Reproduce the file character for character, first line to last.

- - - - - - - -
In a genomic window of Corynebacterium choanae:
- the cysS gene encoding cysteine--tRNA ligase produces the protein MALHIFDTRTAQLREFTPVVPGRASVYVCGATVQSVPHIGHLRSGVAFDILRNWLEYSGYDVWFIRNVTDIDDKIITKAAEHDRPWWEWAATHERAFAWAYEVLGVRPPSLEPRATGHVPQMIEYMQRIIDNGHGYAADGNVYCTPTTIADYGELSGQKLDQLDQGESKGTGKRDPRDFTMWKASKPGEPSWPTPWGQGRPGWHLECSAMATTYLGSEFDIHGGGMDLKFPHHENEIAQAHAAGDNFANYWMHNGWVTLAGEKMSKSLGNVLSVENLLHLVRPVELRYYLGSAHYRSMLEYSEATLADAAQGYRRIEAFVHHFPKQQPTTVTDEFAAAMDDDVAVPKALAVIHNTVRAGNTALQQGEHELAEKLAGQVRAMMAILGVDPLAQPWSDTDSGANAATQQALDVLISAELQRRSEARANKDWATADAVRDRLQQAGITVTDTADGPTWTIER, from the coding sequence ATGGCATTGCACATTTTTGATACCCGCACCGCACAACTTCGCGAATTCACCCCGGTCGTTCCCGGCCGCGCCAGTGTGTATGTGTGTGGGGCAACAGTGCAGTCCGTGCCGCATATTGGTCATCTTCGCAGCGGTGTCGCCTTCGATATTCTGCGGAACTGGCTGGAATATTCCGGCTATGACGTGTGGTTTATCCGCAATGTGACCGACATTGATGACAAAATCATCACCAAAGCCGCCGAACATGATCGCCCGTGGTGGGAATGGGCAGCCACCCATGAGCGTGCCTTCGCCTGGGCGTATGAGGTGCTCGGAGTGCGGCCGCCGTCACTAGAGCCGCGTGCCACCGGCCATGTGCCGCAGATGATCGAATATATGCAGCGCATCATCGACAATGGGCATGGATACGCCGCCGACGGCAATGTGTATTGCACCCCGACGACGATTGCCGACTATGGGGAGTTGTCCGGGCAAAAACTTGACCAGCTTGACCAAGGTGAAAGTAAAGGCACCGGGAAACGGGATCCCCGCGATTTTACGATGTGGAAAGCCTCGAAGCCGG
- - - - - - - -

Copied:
In a genomic window of Corynebacterium choanae:
- the cysS gene encoding cysteine--tRNA ligase produces the protein MALHIFDTRTAQLREFTPVVPGRASVYVCGATVQSVPHIGHLRSGVAFDILRNWLEYSGYDVWFIRNVTDIDDKIITKAAEHDRPWWEWAATHERAFAWAYEVLGVRPPSLEPRATGHVPQMIEYMQRIIDNGHGYAADGNVYCTPTTIADYGELSGQKLDQLDQGESKGTGKRDPRDFTMWKASKPGEPSWPTPWGQGRPGWHLECSAMATTYLGSEFDIHGGGMDLKFPHHENEIAQAHAAGDNFANYWMHNGWVTLAGEKMSKSLGNVLSVENLLHLVRPVELRYYLGSAHYRSMLEYSEATLADAAQGYRRIEAFVHHFPKQQPTTVTDEFAAAMDDDVAVPKALAVIHNTVRAGNTALQQGEHELAEKLAGQVRAMMAILGVDPLAQPWSDTDSGANAATQQALDVLISAELQRRSEARANKDWATADAVRDRLQQAGITVTDTADGPTWTIER, from the coding sequence ATGGCATTGCACATTTTTGATACCCGCACCGCACAACTTCGCGAATTCACCCCGGTCGTTCCCGGCCGCGCCAGTGTGTATGTGTGTGGGGCAACAGTGCAGTCCGTGCCGCATATTGGTCATCTTCGCAGCGGTGTCGCCTTCGATATTCTGCGGAACTGGCTGGAATATTCCGGCTATGACGTGTGGTTTATCCGCAATGTGACCGACATTGATGACAAAATCATCACCAAAGCCGCCGAACATGATCGCCCGTGGTGGGAATGGGCAGCCACCCATGAGCGTGCCTTCGCCTGGGCGTATGAGGTGCTCGGAGTGCGGCCGCCGTCACTAGAGCCGCGTGCCACCGGCCATGTGCCGCAGATGATCGAATATATGCAGCGCATCATCGACAATGGGCATGGATACGCCGCCGACGGCAATGTGTATTGCACCCCGACGACGATTGCCGACTATGGGGAGTTGTCCGGGCAAAAACTTGACCAGCTTGACCAAGGTGAAAGTAAAGGCACCGGGAAACGGGATCCCCGCGATTTTACGATGTGGAAAGCCTCGAAGCCGG